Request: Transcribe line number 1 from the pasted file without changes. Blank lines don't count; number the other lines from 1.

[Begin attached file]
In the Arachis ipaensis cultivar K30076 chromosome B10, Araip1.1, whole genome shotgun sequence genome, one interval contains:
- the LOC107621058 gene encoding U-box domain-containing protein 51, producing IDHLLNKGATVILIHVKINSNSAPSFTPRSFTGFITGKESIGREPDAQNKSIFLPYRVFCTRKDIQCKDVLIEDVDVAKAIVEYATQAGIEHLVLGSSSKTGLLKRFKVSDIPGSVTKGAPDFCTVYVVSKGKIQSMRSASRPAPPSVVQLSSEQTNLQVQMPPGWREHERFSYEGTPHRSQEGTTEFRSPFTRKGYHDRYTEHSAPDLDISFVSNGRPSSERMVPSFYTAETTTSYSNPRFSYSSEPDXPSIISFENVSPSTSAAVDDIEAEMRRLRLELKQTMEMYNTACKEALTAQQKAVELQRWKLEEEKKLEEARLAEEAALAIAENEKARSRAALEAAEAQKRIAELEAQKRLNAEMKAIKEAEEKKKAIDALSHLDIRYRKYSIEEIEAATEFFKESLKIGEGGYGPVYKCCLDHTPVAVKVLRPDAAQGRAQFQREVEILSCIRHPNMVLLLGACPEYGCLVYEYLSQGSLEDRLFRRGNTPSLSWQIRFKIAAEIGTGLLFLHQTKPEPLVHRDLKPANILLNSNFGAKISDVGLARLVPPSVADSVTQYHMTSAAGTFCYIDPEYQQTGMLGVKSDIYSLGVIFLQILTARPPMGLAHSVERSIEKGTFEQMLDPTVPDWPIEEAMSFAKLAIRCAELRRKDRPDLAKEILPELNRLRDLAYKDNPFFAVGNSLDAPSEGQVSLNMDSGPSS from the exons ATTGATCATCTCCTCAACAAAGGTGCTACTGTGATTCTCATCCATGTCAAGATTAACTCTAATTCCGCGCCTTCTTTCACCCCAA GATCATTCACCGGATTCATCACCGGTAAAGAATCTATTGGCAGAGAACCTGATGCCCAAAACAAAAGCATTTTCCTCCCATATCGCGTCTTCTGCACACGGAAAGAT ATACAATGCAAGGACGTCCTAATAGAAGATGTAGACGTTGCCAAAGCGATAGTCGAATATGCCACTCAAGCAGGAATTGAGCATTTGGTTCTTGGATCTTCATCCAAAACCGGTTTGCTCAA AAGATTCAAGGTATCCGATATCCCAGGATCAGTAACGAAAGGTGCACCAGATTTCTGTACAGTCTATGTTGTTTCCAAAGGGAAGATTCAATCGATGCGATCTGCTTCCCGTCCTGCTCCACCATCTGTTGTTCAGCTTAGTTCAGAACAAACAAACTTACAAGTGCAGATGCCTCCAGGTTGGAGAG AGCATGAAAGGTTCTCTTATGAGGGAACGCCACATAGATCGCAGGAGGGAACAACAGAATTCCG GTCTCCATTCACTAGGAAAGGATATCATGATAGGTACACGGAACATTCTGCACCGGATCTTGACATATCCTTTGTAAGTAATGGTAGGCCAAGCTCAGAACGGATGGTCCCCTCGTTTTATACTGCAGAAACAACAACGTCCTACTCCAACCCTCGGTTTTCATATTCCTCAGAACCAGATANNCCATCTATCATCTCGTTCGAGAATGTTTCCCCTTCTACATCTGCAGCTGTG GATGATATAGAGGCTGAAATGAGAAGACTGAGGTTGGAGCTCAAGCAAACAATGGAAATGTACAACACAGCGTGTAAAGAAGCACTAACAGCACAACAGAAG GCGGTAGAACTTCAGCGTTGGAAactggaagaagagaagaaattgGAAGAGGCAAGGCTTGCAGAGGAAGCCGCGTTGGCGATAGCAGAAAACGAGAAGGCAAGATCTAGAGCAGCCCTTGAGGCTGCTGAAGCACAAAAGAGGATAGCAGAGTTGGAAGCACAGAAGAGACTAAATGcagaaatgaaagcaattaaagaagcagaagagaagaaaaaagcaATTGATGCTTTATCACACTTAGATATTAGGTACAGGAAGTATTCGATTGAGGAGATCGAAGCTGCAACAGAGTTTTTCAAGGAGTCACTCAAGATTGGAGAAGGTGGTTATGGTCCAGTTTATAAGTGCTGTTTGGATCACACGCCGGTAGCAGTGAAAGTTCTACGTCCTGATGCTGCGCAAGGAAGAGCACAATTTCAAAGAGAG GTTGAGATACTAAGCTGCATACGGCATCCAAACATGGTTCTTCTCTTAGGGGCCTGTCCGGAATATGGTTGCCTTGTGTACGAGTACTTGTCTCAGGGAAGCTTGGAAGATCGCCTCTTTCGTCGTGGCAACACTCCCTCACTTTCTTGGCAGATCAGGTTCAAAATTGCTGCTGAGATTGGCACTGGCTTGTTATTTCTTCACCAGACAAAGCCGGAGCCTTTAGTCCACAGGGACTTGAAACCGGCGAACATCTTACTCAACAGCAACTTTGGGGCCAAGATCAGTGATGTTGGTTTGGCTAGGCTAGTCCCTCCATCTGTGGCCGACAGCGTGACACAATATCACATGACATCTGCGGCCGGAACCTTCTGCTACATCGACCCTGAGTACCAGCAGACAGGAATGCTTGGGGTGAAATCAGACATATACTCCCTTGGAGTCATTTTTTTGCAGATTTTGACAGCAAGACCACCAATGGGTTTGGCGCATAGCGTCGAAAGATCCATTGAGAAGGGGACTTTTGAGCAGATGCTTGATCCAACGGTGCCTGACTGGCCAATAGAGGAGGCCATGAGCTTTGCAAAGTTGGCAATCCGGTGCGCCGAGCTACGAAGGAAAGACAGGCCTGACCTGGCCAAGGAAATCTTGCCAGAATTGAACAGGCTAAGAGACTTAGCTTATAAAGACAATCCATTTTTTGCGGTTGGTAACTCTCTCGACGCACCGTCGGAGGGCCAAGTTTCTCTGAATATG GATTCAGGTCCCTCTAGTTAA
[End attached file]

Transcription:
In the Arachis ipaensis cultivar K30076 chromosome B10, Araip1.1, whole genome shotgun sequence genome, one interval contains: